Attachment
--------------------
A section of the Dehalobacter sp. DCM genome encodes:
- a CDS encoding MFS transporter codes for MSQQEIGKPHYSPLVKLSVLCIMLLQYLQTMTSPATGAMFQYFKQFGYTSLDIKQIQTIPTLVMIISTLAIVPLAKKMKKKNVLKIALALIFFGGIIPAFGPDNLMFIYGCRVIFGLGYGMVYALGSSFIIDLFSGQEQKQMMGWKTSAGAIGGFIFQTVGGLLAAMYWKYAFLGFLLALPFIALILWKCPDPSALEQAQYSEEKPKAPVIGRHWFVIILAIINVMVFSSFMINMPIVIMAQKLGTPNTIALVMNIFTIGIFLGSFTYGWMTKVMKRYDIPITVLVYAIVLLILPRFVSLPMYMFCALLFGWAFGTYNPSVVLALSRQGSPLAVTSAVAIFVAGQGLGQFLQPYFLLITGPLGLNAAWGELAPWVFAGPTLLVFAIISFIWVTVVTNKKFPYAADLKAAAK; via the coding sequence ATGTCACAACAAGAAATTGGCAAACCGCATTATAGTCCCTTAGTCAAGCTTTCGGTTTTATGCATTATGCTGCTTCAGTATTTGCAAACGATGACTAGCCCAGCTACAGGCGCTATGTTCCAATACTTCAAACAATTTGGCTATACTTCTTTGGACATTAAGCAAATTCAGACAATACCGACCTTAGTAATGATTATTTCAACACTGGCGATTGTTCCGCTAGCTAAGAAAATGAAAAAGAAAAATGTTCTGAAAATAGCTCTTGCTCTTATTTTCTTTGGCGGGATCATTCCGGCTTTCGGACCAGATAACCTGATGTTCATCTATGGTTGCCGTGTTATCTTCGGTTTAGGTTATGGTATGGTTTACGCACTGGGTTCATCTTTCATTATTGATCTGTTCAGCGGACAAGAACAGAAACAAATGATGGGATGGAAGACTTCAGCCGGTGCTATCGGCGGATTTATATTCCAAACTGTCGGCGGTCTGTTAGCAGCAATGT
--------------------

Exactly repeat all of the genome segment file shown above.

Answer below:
A section of the Dehalobacter sp. DCM genome encodes:
- a CDS encoding MFS transporter codes for MSQQEIGKPHYSPLVKLSVLCIMLLQYLQTMTSPATGAMFQYFKQFGYTSLDIKQIQTIPTLVMIISTLAIVPLAKKMKKKNVLKIALALIFFGGIIPAFGPDNLMFIYGCRVIFGLGYGMVYALGSSFIIDLFSGQEQKQMMGWKTSAGAIGGFIFQTVGGLLAAMYWKYAFLGFLLALPFIALILWKCPDPSALEQAQYSEEKPKAPVIGRHWFVIILAIINVMVFSSFMINMPIVIMAQKLGTPNTIALVMNIFTIGIFLGSFTYGWMTKVMKRYDIPITVLVYAIVLLILPRFVSLPMYMFCALLFGWAFGTYNPSVVLALSRQGSPLAVTSAVAIFVAGQGLGQFLQPYFLLITGPLGLNAAWGELAPWVFAGPTLLVFAIISFIWVTVVTNKKFPYAADLKAAAK; via the coding sequence ATGTCACAACAAGAAATTGGCAAACCGCATTATAGTCCCTTAGTCAAGCTTTCGGTTTTATGCATTATGCTGCTTCAGTATTTGCAAACGATGACTAGCCCAGCTACAGGCGCTATGTTCCAATACTTCAAACAATTTGGCTATACTTCTTTGGACATTAAGCAAATTCAGACAATACCGACCTTAGTAATGATTATTTCAACACTGGCGATTGTTCCGCTAGCTAAGAAAATGAAAAAGAAAAATGTTCTGAAAATAGCTCTTGCTCTTATTTTCTTTGGCGGGATCATTCCGGCTTTCGGACCAGATAACCTGATGTTCATCTATGGTTGCCGTGTTATCTTCGGTTTAGGTTATGGTATGGTTTACGCACTGGGTTCATCTTTCATTATTGATCTGTTCAGCGGACAAGAACAGAAACAAATGATGGGATGGAAGACTTCAGCCGGTGCTATCGGCGGATTTATATTCCAAACTGTCGGCGGTCTGTTAGCAGCAATGT